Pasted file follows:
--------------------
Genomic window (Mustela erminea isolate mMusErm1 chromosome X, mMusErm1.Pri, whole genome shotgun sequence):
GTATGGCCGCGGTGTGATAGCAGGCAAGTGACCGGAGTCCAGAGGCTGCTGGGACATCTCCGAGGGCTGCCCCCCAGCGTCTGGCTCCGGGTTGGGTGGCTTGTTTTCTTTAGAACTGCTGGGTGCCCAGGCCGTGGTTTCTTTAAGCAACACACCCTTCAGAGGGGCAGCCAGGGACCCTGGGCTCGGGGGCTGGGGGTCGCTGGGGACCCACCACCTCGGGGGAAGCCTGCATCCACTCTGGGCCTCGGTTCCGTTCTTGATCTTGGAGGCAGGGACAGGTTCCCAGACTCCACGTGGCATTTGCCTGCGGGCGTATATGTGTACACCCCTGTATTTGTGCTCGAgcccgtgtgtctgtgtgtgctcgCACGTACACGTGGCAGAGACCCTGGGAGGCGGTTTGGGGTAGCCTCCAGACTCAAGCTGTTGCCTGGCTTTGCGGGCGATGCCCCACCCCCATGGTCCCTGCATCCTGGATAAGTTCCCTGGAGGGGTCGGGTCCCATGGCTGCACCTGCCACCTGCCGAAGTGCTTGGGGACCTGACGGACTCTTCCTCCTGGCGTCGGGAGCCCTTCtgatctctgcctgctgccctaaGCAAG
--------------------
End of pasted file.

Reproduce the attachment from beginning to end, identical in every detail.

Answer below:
Genomic window (Mustela erminea isolate mMusErm1 chromosome X, mMusErm1.Pri, whole genome shotgun sequence):
GTATGGCCGCGGTGTGATAGCAGGCAAGTGACCGGAGTCCAGAGGCTGCTGGGACATCTCCGAGGGCTGCCCCCCAGCGTCTGGCTCCGGGTTGGGTGGCTTGTTTTCTTTAGAACTGCTGGGTGCCCAGGCCGTGGTTTCTTTAAGCAACACACCCTTCAGAGGGGCAGCCAGGGACCCTGGGCTCGGGGGCTGGGGGTCGCTGGGGACCCACCACCTCGGGGGAAGCCTGCATCCACTCTGGGCCTCGGTTCCGTTCTTGATCTTGGAGGCAGGGACAGGTTCCCAGACTCCACGTGGCATTTGCCTGCGGGCGTATATGTGTACACCCCTGTATTTGTGCTCGAgcccgtgtgtctgtgtgtgctcgCACGTACACGTGGCAGAGACCCTGGGAGGCGGTTTGGGGTAGCCTCCAGACTCAAGCTGTTGCCTGGCTTTGCGGGCGATGCCCCACCCCCATGGTCCCTGCATCCTGGATAAGTTCCCTGGAGGGGTCGGGTCCCATGGCTGCACCTGCCACCTGCCGAAGTGCTTGGGGACCTGACGGACTCTTCCTCCTGGCGTCGGGAGCCCTTCtgatctctgcctgctgccctaaGCAAG